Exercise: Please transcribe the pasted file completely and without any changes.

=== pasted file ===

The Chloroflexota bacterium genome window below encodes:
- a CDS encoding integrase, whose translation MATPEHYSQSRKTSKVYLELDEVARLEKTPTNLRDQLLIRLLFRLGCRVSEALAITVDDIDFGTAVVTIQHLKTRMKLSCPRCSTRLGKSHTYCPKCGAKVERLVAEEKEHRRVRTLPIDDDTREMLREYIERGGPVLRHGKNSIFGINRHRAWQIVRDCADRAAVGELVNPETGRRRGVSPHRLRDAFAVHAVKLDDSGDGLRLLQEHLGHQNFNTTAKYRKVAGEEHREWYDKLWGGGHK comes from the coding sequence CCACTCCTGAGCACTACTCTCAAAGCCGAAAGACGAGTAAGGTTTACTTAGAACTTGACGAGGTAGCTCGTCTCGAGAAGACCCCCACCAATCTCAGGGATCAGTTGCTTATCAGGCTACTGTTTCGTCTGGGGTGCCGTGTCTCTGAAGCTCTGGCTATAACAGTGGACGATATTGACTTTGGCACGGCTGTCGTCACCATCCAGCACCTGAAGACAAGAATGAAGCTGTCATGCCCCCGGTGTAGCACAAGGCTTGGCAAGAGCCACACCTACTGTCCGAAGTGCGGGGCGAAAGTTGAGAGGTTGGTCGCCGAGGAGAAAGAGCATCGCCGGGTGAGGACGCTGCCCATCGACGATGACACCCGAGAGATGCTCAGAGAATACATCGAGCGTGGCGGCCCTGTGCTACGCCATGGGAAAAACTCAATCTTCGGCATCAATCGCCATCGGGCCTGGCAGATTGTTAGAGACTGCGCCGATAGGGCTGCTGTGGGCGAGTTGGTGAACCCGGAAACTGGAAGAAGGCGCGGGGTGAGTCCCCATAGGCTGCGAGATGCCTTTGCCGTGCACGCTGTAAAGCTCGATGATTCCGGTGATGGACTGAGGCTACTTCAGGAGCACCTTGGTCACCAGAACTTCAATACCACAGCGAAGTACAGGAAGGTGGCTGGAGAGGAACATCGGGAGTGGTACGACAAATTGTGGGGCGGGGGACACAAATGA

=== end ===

The Chloroflexota bacterium genome window below encodes:
- a CDS encoding integrase, whose translation MATPEHYSQSRKTSKVYLELDEVARLEKTPTNLRDQLLIRLLFRLGCRVSEALAITVDDIDFGTAVVTIQHLKTRMKLSCPRCSTRLGKSHTYCPKCGAKVERLVAEEKEHRRVRTLPIDDDTREMLREYIERGGPVLRHGKNSIFGINRHRAWQIVRDCADRAAVGELVNPETGRRRGVSPHRLRDAFAVHAVKLDDSGDGLRLLQEHLGHQNFNTTAKYRKVAGEEHREWYDKLWGGGHK comes from the coding sequence CCACTCCTGAGCACTACTCTCAAAGCCGAAAGACGAGTAAGGTTTACTTAGAACTTGACGAGGTAGCTCGTCTCGAGAAGACCCCCACCAATCTCAGGGATCAGTTGCTTATCAGGCTACTGTTTCGTCTGGGGTGCCGTGTCTCTGAAGCTCTGGCTATAACAGTGGACGATATTGACTTTGGCACGGCTGTCGTCACCATCCAGCACCTGAAGACAAGAATGAAGCTGTCATGCCCCCGGTGTAGCACAAGGCTTGGCAAGAGCCACACCTACTGTCCGAAGTGCGGGGCGAAAGTTGAGAGGTTGGTCGCCGAGGAGAAAGAGCATCGCCGGGTGAGGACGCTGCCCATCGACGATGACACCCGAGAGATGCTCAGAGAATACATCGAGCGTGGCGGCCCTGTGCTACGCCATGGGAAAAACTCAATCTTCGGCATCAATCGCCATCGGGCCTGGCAGATTGTTAGAGACTGCGCCGATAGGGCTGCTGTGGGCGAGTTGGTGAACCCGGAAACTGGAAGAAGGCGCGGGGTGAGTCCCCATAGGCTGCGAGATGCCTTTGCCGTGCACGCTGTAAAGCTCGATGATTCCGGTGATGGACTGAGGCTACTTCAGGAGCACCTTGGTCACCAGAACTTCAATACCACAGCGAAGTACAGGAAGGTGGCTGGAGAGGAACATCGGGAGTGGTACGACAAATTGTGGGGCGGGGGACACAAATGA